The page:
For the past few months I had been having dizzy spells that I could not account for because they were of a different type than ever previously experienced.  I would either wake up and have one within 15 minutes of being up and around or have one when I climbed into bed at night.  Either way, it would start with feeling like “something is not right … something is happening to me … I think I’m going to faint!”  I got light-headed, had to use the toilet IMMEDIATELY, and then the waves of movement began similar to motion sickness.  I would make my way to the kitchen and pour myself a glass of water, sit down and drink it, and then focus on breathing techniques to calm my body down because by now my heart would be palpitating out of fear no doubt, but who knows … ?  This routine helped me to chase the dizziness away as I describe it, and the spells lasted anywhere from 5 – 30 minutes.  The positive was that once departed, the spell was gone until the next one set in on another day.  In time, another day became a daily event that I wrote off to possibly being dehydrated and figured that since the dizziness passed when I drank the water my theory was confirmed.  But the research says …



Ask your doctor or pharmacist to answer any questions you may have. Tell your doctor if you notice any of the following and they worry you:

constipation, diarrhoea, wind

stomach upset or pain, feeling sick (nausea)



These are the more common side effects of ZOCOR.  For the most part these have been mild and short-lived.


And from 

Dizziness is commonly associated with statin use, possibly due to blood pressure-lowering effects. One woman reported dizziness one half hour after taking Pravachol.18 When she stopped taking it, the dizziness cleared up. Blood pressure lowering has been reported with several statins in published studies. According to Dr. Golumb, who notes that dizziness is a common adverse effect, the elderly may be particularly sensitive to drops in blood pressure.







Insomnia and Simvastatin

This is a continuation of my story about Simvastatin (part 6).


I come from a long line of insomniacs, and when I started getting only 3-4 hours max of sleep at night I thought I had grown into one of my family members.  This started towards the end of 2012 and I dreaded the night.  Now one might say how COULD I sleep with all the pain and cramps I was experiencing, and that’s what I thought as well.  The problem was that no matter what type of sleeping aide I took, NOTHING helped.   I would drag my sorry self out of bed when the alarm went off SLOWLY because of the muscle pain and think to myself “how oh how will I get through this day … surely only by the grace of God!”  One could conclude that insomnia leads to fatigue which leads to drowsiness, and yet they are all listed as separate symptoms on the side effect lists for Simvastatin.  Geez … what a struggle!  It took me 1-2 hours to fall asleep and then I would awaken after 2-3 hours and it would take me just as long to fall back to sleep.  You can see how I felt exhausted when the alarm finally went off in time for me to go to work and be an employee.  UGH!  Read on … and always remember to do your own research and talk to your MD before making a decision to stop taking Simvastatin.  I wish I had done it sooner!  TBC.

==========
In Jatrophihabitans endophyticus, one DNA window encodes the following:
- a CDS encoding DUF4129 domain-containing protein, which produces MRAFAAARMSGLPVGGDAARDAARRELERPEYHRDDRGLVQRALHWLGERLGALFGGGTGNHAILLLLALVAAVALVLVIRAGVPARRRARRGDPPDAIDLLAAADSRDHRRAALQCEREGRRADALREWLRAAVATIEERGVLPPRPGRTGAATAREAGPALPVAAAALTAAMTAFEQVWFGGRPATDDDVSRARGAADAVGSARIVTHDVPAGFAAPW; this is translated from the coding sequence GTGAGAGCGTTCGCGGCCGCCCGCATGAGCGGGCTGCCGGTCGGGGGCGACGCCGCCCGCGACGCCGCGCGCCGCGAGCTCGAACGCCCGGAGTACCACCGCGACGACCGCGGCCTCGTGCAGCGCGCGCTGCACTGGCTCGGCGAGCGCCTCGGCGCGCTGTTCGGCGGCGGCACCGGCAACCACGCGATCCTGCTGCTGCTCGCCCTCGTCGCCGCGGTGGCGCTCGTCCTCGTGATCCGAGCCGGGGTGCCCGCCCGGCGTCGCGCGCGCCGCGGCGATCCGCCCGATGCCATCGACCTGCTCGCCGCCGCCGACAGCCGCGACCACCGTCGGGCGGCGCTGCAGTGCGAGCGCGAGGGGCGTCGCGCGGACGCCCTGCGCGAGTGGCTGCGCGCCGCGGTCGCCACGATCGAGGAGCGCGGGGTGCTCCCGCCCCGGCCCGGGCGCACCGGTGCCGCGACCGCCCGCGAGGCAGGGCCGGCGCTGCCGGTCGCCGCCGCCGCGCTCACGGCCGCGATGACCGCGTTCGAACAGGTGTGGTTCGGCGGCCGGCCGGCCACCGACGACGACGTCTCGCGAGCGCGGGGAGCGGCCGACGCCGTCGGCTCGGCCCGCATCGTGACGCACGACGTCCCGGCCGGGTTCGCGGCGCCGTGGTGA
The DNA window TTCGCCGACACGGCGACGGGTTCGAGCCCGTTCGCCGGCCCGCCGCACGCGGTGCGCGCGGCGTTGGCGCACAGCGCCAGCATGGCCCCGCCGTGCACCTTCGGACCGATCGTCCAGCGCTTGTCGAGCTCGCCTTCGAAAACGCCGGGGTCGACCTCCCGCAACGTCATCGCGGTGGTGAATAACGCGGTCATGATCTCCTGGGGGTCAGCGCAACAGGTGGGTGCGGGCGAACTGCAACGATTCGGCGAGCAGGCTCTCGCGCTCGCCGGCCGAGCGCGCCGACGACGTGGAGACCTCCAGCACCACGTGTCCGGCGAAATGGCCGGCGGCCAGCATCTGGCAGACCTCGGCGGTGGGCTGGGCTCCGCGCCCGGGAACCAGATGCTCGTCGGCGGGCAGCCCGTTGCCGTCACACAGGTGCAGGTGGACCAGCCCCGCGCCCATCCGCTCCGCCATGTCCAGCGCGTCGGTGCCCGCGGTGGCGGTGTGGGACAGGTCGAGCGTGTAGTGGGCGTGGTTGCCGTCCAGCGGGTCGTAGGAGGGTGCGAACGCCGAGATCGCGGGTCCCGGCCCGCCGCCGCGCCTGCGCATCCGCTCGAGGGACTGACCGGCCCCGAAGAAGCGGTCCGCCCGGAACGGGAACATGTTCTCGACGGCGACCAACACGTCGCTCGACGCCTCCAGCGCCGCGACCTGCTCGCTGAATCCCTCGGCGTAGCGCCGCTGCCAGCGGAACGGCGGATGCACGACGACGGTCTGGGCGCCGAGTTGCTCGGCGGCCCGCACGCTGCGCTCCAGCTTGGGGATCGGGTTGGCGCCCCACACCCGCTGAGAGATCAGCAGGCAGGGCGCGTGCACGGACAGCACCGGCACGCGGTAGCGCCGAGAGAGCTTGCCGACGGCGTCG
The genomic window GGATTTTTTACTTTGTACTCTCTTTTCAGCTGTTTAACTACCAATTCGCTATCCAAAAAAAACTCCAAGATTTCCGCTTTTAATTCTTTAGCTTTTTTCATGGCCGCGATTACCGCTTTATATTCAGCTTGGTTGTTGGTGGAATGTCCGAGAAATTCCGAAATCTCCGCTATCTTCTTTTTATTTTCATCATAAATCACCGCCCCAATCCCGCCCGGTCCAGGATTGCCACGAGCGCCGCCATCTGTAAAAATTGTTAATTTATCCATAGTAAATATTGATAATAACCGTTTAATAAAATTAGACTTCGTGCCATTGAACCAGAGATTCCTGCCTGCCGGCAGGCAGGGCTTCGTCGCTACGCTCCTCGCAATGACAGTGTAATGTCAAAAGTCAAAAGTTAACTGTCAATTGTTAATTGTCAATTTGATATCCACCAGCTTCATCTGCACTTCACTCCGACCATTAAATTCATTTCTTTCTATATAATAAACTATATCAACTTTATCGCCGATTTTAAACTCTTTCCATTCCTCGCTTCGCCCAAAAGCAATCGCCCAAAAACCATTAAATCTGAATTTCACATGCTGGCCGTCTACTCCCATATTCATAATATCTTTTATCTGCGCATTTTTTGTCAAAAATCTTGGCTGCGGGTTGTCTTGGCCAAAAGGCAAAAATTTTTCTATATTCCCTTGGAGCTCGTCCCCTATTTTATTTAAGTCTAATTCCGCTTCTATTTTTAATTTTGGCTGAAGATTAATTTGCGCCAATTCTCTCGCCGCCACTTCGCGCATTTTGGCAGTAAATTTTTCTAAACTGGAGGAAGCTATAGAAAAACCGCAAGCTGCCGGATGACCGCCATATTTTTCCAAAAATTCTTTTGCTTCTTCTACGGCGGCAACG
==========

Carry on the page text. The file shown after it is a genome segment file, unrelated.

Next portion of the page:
Having trouble getting a good night’s sleep? One of these drugs might be the problem.
by Dr. Armon B. Neel Jr., AARP, April 8, 2013

Statins are used to treat high cholesterol.

The top-selling statins are atorvastatin (Lipitor), lovastatin (Mevacor), rosuvastatin (Crestor) and simvastatin (Zocor).

How they can cause insomnia: The most common side effect of all types of statins is muscle pain, which can keep people who take them awake at night and unable to rest. In the worst cases, the pain caused by statins can be immobilizing.

Studies show that statins can interfere with muscle growth by inhibiting the production of satellite cells in the muscle. Muscle weakness and aches throughout the body can be symptoms of statin-induced rhabdomyolysis, a breakdown of skeletal muscle that causes muscle fibers to be released into the bloodstream, sometimes harming the kidneys.

Researchers have found that fat-soluble statins — which include Lipitor, Mevacor, Vytorin and Zocor — are more likely to cause insomnia or nightmares because they can more easily penetrate cell membranes and make their way across the blood-brain barrier, which protects the brain from chemicals in the blood.

Alternatives: If you’re among the millions of older Americans who haven’t been diagnosed with heart disease but are taking these drugs to lower your slightly elevated cholesterol, ask your doctor or other health care provider about making changes to your diet and getting regular exercise instead of using statins. You also might try lowering your blood levels of homocysteine — which is linked to high cholesterol — by taking a combination of sublingual (under-the-tongue) vitamin B12 (1,000 mcg daily), folic acid (800 mcg daily) and vitamin B6 (200 mg daily).

Ask the Pharmacist is written by Armon B. Neel Jr., PharmD, CGP, in collaboration with journalist Bill Hogan. They are coauthors of Are Your Prescriptions Killing You? (Atria Books).